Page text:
Scottish Crofting Federation (SCF) warns that crofting is seriously threatened by the drastic cuts to Less Favoured Areas Support Scheme (LFASS) announced by the Scottish Government.
“Reducing the Less Favoured Areas support to 80% of current rates for 2019 sends out a very negative message, but we can live with it”, SCF Chair, Russell Smith, stated, “but to then cut it to a mere 40% for 2020 will be ruinous.
"The Cabinet Secretary for Rural Economy, Fergus Ewing, has consistently said that further proposed cuts would be “unacceptable” and that he would fight them. Being told now that this vital support to crofters will be reduced to 40% next year is a slap in the face to us in the less favoured areas and indicates failure on the part of Scottish Government.
“It must not be forgotten”, Mr Smith continued, “that Scottish Government has had the option for many years to switch to the Areas of Natural Constraint (ANC) scheme, which SCF advocated as it would have maintained support to those who really need it. Scottish Government chose to opt out of this scheme, with the support of the ‘farming industry’ lobby.
"The European Commission has always been very clear that rejecting ANC and staying with LFASS would invoke reductions in support. It has been unequivocal, so to blame it on the European Commission now is somewhat disingenuous.
“Having made the decision, knowing the consequences, Scottish Government has had several years to prepare for this. What is needed now is a clear message on how it is intended to distribute the remaining 20% for 2019 and 60% for 2020 in such a way that it directly benefits producers in remote, less favoured areas, so that we can keep producing the food that people want to buy and can keep living in these areas.
Mr Smith concluded, “There is enough challenge with Brexit and the, as yet, unknown consequences, so we really don’t need the havoc this cut in support will wreak. We want information now on how Scottish Government intend to deal with this debacle.
"SCF has given proposals for how this situation can be saved and we are happy to discuss this further with officials. Mr Ewing, please, what is the plan?”
Farmers in Scotland’s most fragile rural areas need clarity on how hill and upland livestock production is going to be supported in future, Scottish Land & Estates said today.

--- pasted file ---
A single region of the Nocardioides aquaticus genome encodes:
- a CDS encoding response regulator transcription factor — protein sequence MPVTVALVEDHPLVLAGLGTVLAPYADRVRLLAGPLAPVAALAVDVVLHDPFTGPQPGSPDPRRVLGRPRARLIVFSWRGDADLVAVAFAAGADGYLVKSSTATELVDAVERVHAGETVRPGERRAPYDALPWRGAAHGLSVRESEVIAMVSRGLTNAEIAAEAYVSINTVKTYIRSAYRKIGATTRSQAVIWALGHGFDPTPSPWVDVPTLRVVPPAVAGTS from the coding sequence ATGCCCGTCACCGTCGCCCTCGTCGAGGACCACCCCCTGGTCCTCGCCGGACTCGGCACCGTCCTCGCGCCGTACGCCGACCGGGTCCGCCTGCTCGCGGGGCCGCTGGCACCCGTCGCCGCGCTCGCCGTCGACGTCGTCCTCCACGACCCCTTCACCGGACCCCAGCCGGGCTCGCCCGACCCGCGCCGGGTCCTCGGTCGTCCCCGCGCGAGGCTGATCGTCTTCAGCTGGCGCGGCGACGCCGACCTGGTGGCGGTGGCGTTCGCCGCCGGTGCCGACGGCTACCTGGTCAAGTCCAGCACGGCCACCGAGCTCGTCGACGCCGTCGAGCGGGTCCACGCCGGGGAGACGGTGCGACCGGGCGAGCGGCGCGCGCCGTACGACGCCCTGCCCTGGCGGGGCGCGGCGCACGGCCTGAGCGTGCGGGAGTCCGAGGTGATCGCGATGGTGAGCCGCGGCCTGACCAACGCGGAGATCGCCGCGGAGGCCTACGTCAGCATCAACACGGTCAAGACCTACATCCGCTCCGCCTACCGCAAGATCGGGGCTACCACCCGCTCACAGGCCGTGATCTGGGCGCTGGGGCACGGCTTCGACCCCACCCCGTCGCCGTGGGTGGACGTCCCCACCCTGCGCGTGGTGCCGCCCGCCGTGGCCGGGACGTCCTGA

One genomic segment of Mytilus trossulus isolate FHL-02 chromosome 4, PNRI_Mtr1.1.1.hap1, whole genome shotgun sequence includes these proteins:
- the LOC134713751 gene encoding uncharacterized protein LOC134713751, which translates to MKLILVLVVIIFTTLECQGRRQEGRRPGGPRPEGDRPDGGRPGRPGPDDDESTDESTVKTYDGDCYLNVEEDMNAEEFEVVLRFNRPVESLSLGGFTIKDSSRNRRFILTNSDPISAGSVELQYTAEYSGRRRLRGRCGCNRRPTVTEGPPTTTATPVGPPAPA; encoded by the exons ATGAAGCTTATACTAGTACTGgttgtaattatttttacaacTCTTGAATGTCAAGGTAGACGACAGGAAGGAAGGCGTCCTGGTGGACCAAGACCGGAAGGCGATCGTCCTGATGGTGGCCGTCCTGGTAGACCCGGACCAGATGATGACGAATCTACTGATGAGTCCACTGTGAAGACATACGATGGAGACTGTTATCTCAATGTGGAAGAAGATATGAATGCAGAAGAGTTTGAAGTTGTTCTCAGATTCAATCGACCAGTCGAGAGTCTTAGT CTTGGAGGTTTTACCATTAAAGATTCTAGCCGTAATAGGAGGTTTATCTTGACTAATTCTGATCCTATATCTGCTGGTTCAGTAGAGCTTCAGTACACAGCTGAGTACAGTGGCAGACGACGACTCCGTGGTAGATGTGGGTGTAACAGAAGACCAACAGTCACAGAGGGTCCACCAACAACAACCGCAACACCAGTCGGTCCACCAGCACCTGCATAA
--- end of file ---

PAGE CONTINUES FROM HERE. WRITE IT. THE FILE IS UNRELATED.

Following today’s statement (Thursday January 10th) by Rural Economy Secretary Fergus Ewing on future rural policy, Scottish Land & Estates said that it was essential that the Scottish Government and the industry quickly progress its plans for supporting land managers throughout Scotland not just in Less Favoured Areas. Without a clear long-term vision, business - and the employment and communities they support - face a challenging future.
David Johnstone, chairman of SLE, said: “Government and the industry have known about the forthcoming reduction in payments through the Less Favoured Area Support Scheme (LFASS) since 2015 following changes to EU rules. Despite extensions to the introduction date we now face a timescale where the industry will struggle to adapt to the change in payments.
“This is not a Brexit issue, however – the future of support for Scottish agriculture needed to be addressed regardless of our future within the EU. Whilst SLE has been reiterating its position on support for upland farming and land management in meetings with politicians and civil servants, this issue has almost certainly received less public attention because of Brexit.
“Any future support must consider what we want achieved from Scotland’s land and the best way of funding that. Land managers are well placed to contribute to the delivery of climate change and biodiversity targets with the right support as well as improving productivity of food, fuel and other goods. There are some areas where farming will always struggle to be profitable, but where that farming activity performs several important functions for the environment and society then support is clearly justified.”
Scottish Land & Estates added that it welcomed many of the other announcements contained within Mr Ewing’s speech, including a planned Scottish Agriculture Bill, but said forming a coherent agriculture and land use strategy was required before legislation was introduced.
Mr Johnstone added: “We are supportive of an agriculture bill for Scotland which if properly constructed can enhance the future of the industry over future decades. That legislation, however, needs to be underpinned by a thorough land use strategy which takes account of not just agriculture but other land uses such as forestry, sporting and tourism.
“We don’t have clarity on the timescale for the bill – nor do we know about public support for land management after 2024 – but the sector and government needs to start deciding what it wants to achieve as soon as possible to enable the best possible legislation to come into force.”